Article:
CHD kids and School Special Services

Several people in our CHD support group have recently had questions about getting special services for the kids who are starting school this year. Specifically, we have been discussing the differences between Special Education services through the Individuals with Disabilities Education Act (IDEA) and Section 504 of the Rehabilitation Act of 1973 (Section 504), and which would be appropriate for their CHD child. As a school principal, I deal with both Section 504 and IDEA students on a daily basis. I hope that the following blog will help you make the right decisions to provide assistance and protection to your CHD child as they start the new school year.

Basically, the two laws are similar in that they both provide educational benefits to kids with disabilities, but they differ in their eligibility requirements and the types of benefits that are provided. The requirements for eligibility under IDEA are stricter than those under Section 504, but IDEA provides more benefits than does Section 504. Essentially, all students under IDEA are also protected under Section 504, but not all students under Section 504 are protected by IDEA. It is easier to place a student under Section 504 because it has less procedural criteria, but these students are generally provided less assistance and monitoring by the school. IDEA status is more difficult to get because there are more specific criteria and it has much stricter regulation, but it does provide more types and degrees of assistance and special services to the student.

Section 504 protects people for their lifespan in many areas, including school, employment, and transportation, while IDEA only addresses the special education of students from ages 3 to 21.

Students are eligible for IDEA if they have a specific impairment or condition that adversely affects their educational performance. These impairments or conditions can include, but are not limited to: autism, learning disabilities, speech/hearing impairments, emotional disturbance, or other health impairments, but the condition MUST adversely affect their education. Students are eligible for Section 504 if they have a condition that substantially limits a major life activity, even if the condition does not affect their education. Major life activities include: walking, seeing, speaking, breathing, learning, and working. But Section 504 conditions do NOT have to have an educational affect.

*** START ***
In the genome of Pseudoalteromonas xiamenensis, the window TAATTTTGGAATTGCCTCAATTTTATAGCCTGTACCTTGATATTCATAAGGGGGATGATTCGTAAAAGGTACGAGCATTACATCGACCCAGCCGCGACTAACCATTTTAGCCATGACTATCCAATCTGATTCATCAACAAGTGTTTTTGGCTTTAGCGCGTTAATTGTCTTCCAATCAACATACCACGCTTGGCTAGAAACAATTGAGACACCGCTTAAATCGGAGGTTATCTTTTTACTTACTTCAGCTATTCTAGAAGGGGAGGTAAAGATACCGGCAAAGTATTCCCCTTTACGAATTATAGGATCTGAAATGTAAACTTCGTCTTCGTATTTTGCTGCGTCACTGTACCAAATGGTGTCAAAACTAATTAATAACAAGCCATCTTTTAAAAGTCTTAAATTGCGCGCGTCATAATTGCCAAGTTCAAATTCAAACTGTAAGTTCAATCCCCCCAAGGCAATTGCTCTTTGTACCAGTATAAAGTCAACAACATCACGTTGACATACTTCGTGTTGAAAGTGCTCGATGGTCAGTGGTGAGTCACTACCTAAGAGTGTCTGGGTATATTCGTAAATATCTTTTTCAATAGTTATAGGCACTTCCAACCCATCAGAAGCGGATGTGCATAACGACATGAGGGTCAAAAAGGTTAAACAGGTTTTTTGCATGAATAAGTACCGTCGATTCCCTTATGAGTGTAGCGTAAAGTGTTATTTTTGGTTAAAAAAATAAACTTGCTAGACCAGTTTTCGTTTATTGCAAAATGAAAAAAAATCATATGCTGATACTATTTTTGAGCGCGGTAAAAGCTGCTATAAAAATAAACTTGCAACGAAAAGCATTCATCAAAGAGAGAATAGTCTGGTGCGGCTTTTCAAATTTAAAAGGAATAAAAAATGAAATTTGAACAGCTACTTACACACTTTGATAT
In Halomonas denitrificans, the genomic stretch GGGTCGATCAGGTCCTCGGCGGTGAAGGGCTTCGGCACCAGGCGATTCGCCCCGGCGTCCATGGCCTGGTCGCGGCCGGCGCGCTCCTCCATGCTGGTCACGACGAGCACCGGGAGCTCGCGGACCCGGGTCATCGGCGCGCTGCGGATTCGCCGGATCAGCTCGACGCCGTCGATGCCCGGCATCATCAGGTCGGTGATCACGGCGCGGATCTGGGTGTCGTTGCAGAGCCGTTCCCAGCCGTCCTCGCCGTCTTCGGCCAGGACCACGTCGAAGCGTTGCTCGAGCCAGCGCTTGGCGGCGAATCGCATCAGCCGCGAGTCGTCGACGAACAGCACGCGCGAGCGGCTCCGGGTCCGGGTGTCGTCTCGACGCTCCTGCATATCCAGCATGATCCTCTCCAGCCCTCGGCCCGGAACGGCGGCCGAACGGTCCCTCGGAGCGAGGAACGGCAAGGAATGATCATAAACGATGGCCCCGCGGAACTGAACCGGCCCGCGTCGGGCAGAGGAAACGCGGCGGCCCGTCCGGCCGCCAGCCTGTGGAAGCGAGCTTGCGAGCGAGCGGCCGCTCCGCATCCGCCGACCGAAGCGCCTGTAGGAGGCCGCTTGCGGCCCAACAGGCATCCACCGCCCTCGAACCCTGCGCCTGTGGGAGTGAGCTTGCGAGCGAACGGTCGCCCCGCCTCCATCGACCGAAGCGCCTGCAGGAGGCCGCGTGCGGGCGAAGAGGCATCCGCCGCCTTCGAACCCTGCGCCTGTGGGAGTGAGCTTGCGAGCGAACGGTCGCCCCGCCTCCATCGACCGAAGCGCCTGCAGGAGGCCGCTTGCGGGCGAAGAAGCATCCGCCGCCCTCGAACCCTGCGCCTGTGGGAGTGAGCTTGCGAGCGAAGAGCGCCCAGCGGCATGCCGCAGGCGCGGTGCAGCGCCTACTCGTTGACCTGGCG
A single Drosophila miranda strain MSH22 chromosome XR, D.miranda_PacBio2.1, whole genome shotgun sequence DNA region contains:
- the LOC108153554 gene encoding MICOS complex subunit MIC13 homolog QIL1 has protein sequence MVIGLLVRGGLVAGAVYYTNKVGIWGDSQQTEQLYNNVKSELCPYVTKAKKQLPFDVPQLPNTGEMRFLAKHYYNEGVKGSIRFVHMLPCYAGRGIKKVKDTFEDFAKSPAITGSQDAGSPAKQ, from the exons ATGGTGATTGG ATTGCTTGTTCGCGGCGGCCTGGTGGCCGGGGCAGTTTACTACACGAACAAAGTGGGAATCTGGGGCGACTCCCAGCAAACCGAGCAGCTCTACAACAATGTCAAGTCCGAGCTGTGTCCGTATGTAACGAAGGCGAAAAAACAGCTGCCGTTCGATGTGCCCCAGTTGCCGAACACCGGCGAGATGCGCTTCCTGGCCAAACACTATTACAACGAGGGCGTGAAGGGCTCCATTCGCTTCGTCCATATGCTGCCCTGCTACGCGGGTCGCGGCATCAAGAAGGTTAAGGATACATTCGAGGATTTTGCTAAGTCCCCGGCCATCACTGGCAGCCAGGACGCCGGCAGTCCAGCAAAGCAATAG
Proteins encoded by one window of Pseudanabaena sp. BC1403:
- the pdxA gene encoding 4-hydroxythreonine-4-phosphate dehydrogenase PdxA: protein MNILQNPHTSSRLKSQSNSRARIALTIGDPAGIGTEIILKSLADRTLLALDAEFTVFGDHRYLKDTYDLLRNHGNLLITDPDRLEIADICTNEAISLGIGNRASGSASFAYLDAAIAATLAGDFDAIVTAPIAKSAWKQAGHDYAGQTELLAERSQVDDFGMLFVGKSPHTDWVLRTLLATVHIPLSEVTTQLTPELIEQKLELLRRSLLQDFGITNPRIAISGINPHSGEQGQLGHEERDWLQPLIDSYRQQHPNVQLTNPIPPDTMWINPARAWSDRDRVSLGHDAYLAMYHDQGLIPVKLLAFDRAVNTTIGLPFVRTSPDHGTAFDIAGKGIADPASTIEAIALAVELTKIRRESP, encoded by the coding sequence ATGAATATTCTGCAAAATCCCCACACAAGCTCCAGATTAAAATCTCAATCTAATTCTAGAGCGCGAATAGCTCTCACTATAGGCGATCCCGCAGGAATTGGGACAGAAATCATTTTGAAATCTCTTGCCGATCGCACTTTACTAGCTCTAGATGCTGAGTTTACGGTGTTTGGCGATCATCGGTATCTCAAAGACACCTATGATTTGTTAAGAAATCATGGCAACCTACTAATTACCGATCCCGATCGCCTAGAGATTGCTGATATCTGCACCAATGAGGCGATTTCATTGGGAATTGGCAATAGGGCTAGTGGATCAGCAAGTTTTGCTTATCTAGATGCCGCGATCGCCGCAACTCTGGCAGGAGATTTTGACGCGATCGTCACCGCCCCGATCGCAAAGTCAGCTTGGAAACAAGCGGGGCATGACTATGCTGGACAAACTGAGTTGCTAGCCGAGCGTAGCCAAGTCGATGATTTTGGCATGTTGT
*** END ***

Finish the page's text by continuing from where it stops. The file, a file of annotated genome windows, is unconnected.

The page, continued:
IDEA requires that students be placed in the most appropriate learning environment for them individually. This can include regular or special education classes. It also requires that each student has an individualized education program (IEP), which provides specific modifications and accommodations to help the student succeed academically. Section 504 generally places students in a setting that is comparable to that of students who are not disabled. It also provides some accommodations, but these are usually used in the regular educational setting.

So, which type of services is right for your child? This depends on the level that your child’s CHD has affected them and their development. If your child’s CHD caused them to have any type of developmental or learning disability, then IDEA is probably the right program. If your child’s CHD slows them down physically, but has not affected their learning or development, then Section 504 is probably best. There are obviously exceptions to these, so be sure to consult your child’s school if you aren’t sure which is right for you.

You might be wondering why you need any type of service at all if your child doesn’t have any learning or developmental issues. As a principal and a CHD parent, I highly recommend that you pursue some sort of protection for your child at school. While your child may not need accommodations or special services in order to succeed academically, they may need some of the other protections that are provided under Section 504.

One of these protections involves attendance. Many states require that students attend 90% of the available school days and, even if an absence is for approved medical reasons, a student can be retained for excessive absences. If a student has protection under Section 504, special accommodations can be made in the event of an extended illness or hospitalization. Also, your child may not experience severe educational deficits early in their school years, but if they do later in life, having a 504 plan can make it easier to get accommodations or even move to IDEA protection. Section 504 also makes it easier to get certain exemptions from activities, like running, lifting weights, etc.

In addition to all of this, the Section 504 plan follows your child through school as a record and every new teacher is required to review it during the school year. This means that each new teacher will be notified of your child’s condition and know what your child needs.

I hope that this information helps you in making the right educational decisions for your CHD child. If you still have questions, feel free to email me at thamilton@wholehearts.org. I also encourage you to speak to your school’s counselor or special education diagnostician. Again, your CHD child does not have to have either one of these services, but I assure you that my son (HLHS) will, at least, have a Section 504 plan.

Trent Hamilton
Director of Local Support (middle school principal)
Whole Hearts Foundation

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